Day: 2014.06.06

A Fairly Clear Explanation of Justice

Having reviewed the parties’ and amici’s filings, I am granting plaintiffs’ motion for summary judgment and denying defendants’ motion to dismiss because I conclude that the Wisconsin laws prohibiting marriage between same-sex coupels interfere with plaintiffs right to marry, in violation of the due process clauses, and discriminate against plaintiffs on the basis of sexual orientation, in violation of the equal protection clause.

WisconsinIn reaching this decision, I do not mean to disparage the legislators and citizens who voted in good conscience for the marriage amendment. To decide this case in favor of te plaintiffs, it is not necessary, as some have suggested, to “cast all those who cling to traditional beliefs in the role fo bigots or superstitious fools,” United States v. Windsor, 133 S. Ct. 2675, 2717-18 (2013) (Alito, J., dissenting), or “adjudg[e] those who oppose [same-sex marriage] … enemies of the human race.” Id. at 2709 (Scalia, J., dissenting). Rather, it is necessary to conclude only that the state may not intrude without adequate justification on certain fundamental decisions made by individuals and that, when the state does impose restrictions on these important matters, it must do so in an even-handed manner.

This case is not about whether marriages between same-sex couples are consistent or inconsistent with the teachings of a particular religion, whether such marriages are moral or immoral or whether they are something that should be encouraged or discouraged. It is not even about whether the plaintiffs in this case are as capable as opposite-sex couples of maintaining a committed and loving relationship or raising a family together. Quite simply, this case is about liberty and equality, the two cornerstones of the rights protected by the United States Constitution.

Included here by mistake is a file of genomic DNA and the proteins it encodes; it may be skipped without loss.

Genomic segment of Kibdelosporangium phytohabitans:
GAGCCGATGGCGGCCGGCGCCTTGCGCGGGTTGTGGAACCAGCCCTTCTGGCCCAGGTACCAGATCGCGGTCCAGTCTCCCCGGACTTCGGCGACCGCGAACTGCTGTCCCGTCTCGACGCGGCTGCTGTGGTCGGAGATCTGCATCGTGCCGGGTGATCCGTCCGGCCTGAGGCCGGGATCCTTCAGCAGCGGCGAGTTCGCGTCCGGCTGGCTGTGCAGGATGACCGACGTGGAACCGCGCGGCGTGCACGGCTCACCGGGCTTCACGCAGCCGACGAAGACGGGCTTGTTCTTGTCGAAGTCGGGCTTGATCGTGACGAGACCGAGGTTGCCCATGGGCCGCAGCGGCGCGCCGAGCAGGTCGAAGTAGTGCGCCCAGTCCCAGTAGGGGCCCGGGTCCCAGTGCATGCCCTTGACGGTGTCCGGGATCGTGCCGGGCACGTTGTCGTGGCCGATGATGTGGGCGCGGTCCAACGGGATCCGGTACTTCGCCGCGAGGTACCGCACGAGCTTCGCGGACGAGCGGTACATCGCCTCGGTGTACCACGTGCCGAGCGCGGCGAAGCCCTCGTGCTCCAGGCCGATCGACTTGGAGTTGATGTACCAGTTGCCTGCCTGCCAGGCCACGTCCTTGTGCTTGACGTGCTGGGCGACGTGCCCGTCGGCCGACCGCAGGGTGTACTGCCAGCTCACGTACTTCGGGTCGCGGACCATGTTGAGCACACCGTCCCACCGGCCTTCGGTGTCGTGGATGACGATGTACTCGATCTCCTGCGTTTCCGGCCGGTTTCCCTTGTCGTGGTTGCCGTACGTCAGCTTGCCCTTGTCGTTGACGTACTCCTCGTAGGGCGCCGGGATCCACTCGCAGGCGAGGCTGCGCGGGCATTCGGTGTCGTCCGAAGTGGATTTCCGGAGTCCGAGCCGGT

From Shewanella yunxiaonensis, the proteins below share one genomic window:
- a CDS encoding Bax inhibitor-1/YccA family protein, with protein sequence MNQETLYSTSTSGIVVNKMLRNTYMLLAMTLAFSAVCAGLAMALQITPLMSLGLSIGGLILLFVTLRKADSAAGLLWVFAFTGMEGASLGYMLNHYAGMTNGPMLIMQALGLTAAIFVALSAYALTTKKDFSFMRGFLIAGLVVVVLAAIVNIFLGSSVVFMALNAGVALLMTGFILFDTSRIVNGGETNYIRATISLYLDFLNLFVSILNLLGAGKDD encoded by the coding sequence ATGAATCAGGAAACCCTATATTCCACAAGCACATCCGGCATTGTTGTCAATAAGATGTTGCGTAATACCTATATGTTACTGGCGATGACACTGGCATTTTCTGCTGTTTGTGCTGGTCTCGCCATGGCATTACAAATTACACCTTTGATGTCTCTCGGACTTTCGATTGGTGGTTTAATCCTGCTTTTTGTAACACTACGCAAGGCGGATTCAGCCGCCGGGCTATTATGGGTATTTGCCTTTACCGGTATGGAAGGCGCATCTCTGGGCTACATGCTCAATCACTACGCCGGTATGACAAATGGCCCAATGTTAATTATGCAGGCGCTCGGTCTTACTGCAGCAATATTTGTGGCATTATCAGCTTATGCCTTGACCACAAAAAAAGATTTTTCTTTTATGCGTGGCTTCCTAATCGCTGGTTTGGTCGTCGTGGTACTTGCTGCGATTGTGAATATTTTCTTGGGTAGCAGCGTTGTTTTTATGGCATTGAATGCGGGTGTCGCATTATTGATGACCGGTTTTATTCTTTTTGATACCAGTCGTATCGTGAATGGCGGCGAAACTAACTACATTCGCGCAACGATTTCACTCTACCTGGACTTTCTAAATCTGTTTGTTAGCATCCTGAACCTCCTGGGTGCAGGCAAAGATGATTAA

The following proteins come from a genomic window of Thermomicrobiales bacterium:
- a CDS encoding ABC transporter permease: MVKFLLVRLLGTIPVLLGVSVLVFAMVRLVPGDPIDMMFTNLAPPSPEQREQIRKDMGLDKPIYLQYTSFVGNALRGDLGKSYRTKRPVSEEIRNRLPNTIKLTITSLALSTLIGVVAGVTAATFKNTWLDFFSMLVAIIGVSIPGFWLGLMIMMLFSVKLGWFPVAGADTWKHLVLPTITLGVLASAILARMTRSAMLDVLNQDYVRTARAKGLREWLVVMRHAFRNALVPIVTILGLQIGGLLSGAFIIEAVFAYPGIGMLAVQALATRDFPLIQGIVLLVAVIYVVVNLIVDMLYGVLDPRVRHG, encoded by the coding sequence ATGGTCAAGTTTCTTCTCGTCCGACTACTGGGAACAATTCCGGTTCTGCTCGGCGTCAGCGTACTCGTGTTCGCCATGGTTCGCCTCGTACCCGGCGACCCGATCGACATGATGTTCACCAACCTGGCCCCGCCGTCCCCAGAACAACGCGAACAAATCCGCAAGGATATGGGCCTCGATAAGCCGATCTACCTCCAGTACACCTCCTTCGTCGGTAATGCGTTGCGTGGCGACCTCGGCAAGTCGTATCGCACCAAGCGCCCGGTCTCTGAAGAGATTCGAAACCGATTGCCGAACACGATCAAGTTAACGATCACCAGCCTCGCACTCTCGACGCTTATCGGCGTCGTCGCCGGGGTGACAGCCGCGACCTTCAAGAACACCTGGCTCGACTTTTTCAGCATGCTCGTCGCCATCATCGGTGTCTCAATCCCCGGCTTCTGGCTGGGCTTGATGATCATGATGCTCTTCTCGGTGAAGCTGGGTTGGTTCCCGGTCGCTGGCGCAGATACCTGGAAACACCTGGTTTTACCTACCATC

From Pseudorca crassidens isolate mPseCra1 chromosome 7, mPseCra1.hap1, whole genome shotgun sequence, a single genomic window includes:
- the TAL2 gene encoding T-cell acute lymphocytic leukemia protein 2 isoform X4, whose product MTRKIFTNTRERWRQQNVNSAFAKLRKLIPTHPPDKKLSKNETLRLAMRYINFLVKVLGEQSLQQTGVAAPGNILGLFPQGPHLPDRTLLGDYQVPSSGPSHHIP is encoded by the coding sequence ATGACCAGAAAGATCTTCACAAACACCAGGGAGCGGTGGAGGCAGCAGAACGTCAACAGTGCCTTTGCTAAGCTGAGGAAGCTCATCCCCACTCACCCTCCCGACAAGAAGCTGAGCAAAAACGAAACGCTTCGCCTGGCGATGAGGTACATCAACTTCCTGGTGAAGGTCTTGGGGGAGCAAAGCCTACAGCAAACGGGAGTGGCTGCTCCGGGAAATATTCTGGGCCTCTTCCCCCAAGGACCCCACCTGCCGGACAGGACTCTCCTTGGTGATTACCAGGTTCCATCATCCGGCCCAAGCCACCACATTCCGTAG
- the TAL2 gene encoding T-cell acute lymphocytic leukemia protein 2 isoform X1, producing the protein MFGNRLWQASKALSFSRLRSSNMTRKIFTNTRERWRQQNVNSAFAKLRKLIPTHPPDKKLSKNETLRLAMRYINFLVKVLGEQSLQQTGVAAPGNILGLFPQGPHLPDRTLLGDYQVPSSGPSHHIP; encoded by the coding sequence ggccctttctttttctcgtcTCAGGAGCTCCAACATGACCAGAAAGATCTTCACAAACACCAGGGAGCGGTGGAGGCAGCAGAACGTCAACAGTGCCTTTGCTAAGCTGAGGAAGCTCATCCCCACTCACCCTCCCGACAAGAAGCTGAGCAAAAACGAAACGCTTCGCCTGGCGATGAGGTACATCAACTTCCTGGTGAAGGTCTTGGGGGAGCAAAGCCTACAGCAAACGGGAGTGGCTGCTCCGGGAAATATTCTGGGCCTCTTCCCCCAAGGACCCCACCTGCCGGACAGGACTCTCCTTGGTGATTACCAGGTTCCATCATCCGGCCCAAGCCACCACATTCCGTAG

Judge Barbara B. Crabb

(From the U.S. District Court for the Western District of Wisconsin, 6 June 2014, Wolf et al. v. Walker et al.)

Beyond Silly

Sen. Tom Coburn (R-OK)

Steve Benen brings a setup certain to evoke an exasperated groan:

Former Sen. Bill Frist’s tenure as Senate Majority Leader is perhaps best known for an unfortunate misstep. In 2005, the Tennessee Republican weighed in on the controversy surrounding Terri Schiavo, declaring that he, as a heart surgeon, could make a reliable medical diagnosis about the brain-damaged woman by watching a brief video filmed by the patient’s family.

Yeah, we know. The punch line for that will suck regardless of what it actually says:

Coburn talked to CNN’s Dana Bash late yesterday, telling her that he’s convinced that Bergdahl “had been drugged … either with an anti-psychotic or hypnotic drug.” The Oklahoma Republican said his diagnosis is “obviously” true and was “easy” to make.

Coburn added that it’s “not at all” possible that Bergdahl was sick. The released prisoner’s “physical health,” the senator told Bash, “is fine.”

Just to drive the point home, the far-right Oklahoman, an obstetrician gynecologist by trade, went on to argue, “I’m speaking as a doctor, yeah.”

It seems the sort of plot twist that is also a bit of an extraneous twist of the knife. A prisoner of war has been released, and the president’s opponents will say all manner of ridiculous things, including the proposition that Sgt. Bergdahl ought to be convicted without trial in order to justify criticisms of securing his release. It was one thing when Sen. John McCain (R-AZ) undertook his usual acrobatics and contortions, but what happened next really was rather undignified.

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